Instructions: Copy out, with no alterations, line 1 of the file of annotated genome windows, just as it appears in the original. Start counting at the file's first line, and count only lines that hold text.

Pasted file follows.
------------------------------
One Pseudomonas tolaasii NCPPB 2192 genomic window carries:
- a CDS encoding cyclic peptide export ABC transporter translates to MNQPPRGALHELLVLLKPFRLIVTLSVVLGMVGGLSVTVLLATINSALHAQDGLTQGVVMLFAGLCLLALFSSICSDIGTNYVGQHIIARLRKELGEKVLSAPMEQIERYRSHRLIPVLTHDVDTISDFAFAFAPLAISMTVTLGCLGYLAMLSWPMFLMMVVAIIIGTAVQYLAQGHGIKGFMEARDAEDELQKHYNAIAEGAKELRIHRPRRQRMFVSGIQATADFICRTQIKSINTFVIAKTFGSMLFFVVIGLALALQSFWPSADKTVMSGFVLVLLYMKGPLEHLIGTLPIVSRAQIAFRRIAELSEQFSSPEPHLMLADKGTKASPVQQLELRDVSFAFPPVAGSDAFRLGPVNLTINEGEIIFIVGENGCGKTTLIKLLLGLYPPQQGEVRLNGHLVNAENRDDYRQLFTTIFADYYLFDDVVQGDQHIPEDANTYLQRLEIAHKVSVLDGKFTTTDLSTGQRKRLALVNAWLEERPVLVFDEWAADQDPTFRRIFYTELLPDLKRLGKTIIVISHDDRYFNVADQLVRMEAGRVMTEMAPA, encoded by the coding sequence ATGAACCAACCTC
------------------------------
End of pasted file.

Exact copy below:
One Pseudomonas tolaasii NCPPB 2192 genomic window carries: